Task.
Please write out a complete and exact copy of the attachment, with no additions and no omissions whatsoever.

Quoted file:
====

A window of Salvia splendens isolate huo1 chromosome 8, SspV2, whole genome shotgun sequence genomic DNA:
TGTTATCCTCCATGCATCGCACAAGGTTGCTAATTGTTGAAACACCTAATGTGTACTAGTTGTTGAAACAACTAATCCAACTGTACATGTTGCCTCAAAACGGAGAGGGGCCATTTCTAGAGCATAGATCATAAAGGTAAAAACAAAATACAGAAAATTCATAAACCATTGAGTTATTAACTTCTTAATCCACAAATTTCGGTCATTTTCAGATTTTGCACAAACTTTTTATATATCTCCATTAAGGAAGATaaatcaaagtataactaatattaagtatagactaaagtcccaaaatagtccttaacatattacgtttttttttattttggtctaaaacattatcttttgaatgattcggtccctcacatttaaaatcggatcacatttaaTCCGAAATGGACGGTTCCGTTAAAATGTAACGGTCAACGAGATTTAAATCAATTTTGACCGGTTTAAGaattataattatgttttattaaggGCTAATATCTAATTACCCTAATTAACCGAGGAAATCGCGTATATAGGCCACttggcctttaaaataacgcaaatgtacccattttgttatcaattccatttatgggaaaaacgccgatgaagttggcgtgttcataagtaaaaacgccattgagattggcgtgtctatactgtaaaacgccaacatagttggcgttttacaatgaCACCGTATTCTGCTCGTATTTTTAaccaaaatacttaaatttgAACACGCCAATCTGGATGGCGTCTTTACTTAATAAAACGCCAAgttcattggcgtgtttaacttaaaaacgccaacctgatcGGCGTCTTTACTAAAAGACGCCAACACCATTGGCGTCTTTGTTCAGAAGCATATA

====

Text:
A window of Salvia splendens isolate huo1 chromosome 8, SspV2, whole genome shotgun sequence genomic DNA:
TGTTATCCTCCATGCATCGCACAAGGTTGCTAATTGTTGAAACACCTAATGTGTACTAGTTGTTGAAACAACTAATCCAACTGTACATGTTGCCTCAAAACGGAGAGGGGCCATTTCTAGAGCATAGATCATAAAGGTAAAAACAAAATACAGAAAATTCATAAACCATTGAGTTATTAACTTCTTAATCCACAAATTTCGGTCATTTTCAGATTTTGCACAAACTTTTTATATATCTCCATTAAGGAAGATaaatcaaagtataactaatattaagtatagactaaagtcccaaaatagtccttaacatattacgtttttttttattttggtctaaaacattatcttttgaatgattcggtccctcacatttaaaatcggatcacatttaaTCCGAAATGGACGGTTCCGTTAAAATGTAACGGTCAACGAGATTTAAATCAATTTTGACCGGTTTAAGaattataattatgttttattaaggGCTAATATCTAATTACCCTAATTAACCGAGGAAATCGCGTATATAGGCCACttggcctttaaaataacgcaaatgtacccattttgttatcaattccatttatgggaaaaacgccgatgaagttggcgtgttcataagtaaaaacgccattgagattggcgtgtctatactgtaaaacgccaacatagttggcgttttacaatgaCACCGTATTCTGCTCGTATTTTTAaccaaaatacttaaatttgAACACGCCAATCTGGATGGCGTCTTTACTTAATAAAACGCCAAgttcattggcgtgtttaacttaaaaacgccaacctgatcGGCGTCTTTACTAAAAGACGCCAACACCATTGGCGTCTTTGTTCAGAAGCATATA